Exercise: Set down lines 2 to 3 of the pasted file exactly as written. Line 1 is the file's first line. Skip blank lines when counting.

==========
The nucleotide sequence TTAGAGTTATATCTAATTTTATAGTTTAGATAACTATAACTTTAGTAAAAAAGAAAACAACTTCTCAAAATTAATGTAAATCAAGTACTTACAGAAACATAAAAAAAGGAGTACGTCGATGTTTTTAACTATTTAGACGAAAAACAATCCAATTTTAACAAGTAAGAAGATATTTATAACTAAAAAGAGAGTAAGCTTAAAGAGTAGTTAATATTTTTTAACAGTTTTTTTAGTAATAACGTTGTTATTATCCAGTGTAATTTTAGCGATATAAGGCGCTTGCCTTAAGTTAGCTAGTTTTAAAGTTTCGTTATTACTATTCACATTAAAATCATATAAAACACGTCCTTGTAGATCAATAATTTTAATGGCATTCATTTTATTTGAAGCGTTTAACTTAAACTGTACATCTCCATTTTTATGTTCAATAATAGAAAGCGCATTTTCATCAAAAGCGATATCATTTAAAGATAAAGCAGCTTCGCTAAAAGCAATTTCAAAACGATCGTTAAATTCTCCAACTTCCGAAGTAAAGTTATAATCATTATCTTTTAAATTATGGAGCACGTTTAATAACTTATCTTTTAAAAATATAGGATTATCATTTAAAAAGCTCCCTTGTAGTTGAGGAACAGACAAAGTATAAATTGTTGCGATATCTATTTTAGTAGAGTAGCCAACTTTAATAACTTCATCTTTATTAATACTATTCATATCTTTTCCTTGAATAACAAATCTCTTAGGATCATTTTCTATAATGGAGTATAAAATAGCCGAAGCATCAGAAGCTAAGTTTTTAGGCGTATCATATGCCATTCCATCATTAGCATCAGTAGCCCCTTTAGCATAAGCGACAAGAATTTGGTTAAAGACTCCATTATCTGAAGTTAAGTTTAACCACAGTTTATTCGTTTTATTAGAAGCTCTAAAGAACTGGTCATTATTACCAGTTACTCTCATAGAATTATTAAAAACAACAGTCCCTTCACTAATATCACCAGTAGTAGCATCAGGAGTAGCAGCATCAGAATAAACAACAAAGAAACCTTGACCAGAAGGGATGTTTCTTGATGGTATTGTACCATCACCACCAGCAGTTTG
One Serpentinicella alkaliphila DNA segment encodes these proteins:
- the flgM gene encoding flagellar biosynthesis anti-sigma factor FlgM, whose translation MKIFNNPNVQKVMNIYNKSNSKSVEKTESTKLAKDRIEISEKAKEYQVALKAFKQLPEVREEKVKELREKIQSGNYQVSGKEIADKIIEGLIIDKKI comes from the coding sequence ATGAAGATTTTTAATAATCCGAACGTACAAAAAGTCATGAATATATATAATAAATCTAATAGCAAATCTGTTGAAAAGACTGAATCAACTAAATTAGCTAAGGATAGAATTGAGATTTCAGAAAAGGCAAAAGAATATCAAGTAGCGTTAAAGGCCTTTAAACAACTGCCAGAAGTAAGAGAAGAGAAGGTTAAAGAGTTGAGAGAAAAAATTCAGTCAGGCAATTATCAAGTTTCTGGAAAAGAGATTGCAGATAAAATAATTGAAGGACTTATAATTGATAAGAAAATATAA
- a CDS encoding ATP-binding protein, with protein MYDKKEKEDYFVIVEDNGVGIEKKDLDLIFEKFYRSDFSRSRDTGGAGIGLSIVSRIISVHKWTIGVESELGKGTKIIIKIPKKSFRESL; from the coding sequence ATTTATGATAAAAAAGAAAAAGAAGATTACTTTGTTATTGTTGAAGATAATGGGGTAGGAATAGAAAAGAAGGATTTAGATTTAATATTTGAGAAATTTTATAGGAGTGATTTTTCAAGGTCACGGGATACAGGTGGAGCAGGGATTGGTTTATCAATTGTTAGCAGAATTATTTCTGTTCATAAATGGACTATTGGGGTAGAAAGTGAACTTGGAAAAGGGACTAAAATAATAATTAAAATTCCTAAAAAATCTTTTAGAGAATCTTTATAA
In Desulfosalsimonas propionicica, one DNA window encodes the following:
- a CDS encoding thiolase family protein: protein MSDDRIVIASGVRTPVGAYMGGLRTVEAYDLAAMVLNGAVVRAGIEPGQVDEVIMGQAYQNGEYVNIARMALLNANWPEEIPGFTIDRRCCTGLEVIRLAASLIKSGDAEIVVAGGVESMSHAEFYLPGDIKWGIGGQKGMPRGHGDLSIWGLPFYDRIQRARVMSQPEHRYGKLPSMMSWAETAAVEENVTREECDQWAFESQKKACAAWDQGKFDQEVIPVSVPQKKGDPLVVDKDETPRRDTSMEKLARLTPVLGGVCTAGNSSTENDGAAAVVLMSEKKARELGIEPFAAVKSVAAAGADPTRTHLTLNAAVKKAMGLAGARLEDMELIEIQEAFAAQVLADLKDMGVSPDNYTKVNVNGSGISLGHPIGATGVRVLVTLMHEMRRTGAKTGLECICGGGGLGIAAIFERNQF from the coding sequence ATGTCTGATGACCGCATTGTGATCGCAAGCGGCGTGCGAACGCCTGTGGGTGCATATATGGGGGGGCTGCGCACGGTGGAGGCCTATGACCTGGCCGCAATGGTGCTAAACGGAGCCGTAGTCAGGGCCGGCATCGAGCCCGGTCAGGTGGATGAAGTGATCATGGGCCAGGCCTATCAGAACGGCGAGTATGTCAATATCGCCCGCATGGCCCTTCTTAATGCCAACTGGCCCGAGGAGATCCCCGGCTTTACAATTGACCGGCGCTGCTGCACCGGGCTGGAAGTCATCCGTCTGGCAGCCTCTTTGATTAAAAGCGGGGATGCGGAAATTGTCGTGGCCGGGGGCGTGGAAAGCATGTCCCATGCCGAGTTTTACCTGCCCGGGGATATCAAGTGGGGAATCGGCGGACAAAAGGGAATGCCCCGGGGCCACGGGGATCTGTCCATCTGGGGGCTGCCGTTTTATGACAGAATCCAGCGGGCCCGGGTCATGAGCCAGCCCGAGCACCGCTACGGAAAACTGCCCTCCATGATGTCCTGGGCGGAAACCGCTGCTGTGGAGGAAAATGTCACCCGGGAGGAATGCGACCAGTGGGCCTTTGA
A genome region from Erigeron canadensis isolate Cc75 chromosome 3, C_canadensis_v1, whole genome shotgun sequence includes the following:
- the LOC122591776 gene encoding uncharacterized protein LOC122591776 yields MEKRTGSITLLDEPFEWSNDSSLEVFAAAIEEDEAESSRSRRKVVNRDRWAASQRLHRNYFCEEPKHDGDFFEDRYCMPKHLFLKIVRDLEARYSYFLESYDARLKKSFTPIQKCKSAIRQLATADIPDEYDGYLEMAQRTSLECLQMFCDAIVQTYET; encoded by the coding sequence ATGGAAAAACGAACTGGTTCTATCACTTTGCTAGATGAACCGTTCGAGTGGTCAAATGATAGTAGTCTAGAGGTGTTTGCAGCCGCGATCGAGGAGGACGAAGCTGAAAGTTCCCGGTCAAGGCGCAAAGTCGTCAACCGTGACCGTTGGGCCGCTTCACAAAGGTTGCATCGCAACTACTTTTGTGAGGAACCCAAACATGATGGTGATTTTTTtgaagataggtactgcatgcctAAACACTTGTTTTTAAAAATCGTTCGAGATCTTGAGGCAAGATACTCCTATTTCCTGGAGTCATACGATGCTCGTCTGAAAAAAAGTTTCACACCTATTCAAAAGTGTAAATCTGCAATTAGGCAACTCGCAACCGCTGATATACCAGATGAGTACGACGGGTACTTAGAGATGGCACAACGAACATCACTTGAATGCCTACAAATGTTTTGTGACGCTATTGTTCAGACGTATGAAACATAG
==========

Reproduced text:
One Serpentinicella alkaliphila DNA segment encodes these proteins:
- the flgM gene encoding flagellar biosynthesis anti-sigma factor FlgM, whose translation MKIFNNPNVQKVMNIYNKSNSKSVEKTESTKLAKDRIEISEKAKEYQVALKAFKQLPEVREEKVKELREKIQSGNYQVSGKEIADKIIEGLIIDKKI comes from the coding sequence ATGAAGATTTTTAATAATCCGAACGTACAAAAAGTCATGAATATATATAATAAATCTAATAGCAAATCTGTTGAAAAGACTGAATCAACTAAATTAGCTAAGGATAGAATTGAGATTTCAGAAAAGGCAAAAGAATATCAAGTAGCGTTAAAGGCCTTTAAACAACTGCCAGAAGTAAGAGAAGAGAAGGTTAAAGAGTTGAGAGAAAAAATTCAGTCAGGCAATTATCAAGTTTCTGGAAAAGAGATTGCAGATAAAATAATTGAAGGACTTATAATTGATAAGAAAATATAA